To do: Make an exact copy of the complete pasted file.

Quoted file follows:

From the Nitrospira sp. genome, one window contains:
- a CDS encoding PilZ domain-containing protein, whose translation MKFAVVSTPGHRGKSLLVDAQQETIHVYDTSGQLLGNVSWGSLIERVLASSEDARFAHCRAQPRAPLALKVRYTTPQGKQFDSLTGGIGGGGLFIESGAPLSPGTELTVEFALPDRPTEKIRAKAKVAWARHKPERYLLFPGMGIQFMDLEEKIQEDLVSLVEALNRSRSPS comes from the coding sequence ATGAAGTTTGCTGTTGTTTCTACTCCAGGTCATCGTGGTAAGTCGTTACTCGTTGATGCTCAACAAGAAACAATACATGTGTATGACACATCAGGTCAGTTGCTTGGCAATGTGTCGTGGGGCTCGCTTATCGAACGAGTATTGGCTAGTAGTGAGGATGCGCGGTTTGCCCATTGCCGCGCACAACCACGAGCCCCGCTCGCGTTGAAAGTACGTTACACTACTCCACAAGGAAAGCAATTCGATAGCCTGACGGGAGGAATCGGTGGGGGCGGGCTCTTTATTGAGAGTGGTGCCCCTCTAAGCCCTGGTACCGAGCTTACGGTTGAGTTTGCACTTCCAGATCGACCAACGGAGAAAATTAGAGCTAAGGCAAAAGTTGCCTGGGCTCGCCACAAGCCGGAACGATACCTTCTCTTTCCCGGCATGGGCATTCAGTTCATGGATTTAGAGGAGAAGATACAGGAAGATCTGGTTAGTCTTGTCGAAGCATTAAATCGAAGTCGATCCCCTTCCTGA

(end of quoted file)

From the Nitrospira sp. genome, one window contains:
- a CDS encoding PilZ domain-containing protein, whose translation MKFAVVSTPGHRGKSLLVDAQQETIHVYDTSGQLLGNVSWGSLIERVLASSEDARFAHCRAQPRAPLALKVRYTTPQGKQFDSLTGGIGGGGLFIESGAPLSPGTELTVEFALPDRPTEKIRAKAKVAWARHKPERYLLFPGMGIQFMDLEEKIQEDLVSLVEALNRSRSPS comes from the coding sequence ATGAAGTTTGCTGTTGTTTCTACTCCAGGTCATCGTGGTAAGTCGTTACTCGTTGATGCTCAACAAGAAACAATACATGTGTATGACACATCAGGTCAGTTGCTTGGCAATGTGTCGTGGGGCTCGCTTATCGAACGAGTATTGGCTAGTAGTGAGGATGCGCGGTTTGCCCATTGCCGCGCACAACCACGAGCCCCGCTCGCGTTGAAAGTACGTTACACTACTCCACAAGGAAAGCAATTCGATAGCCTGACGGGAGGAATCGGTGGGGGCGGGCTCTTTATTGAGAGTGGTGCCCCTCTAAGCCCTGGTACCGAGCTTACGGTTGAGTTTGCACTTCCAGATCGACCAACGGAGAAAATTAGAGCTAAGGCAAAAGTTGCCTGGGCTCGCCACAAGCCGGAACGATACCTTCTCTTTCCCGGCATGGGCATTCAGTTCATGGATTTAGAGGAGAAGATACAGGAAGATCTGGTTAGTCTTGTCGAAGCATTAAATCGAAGTCGATCCCCTTCCTGA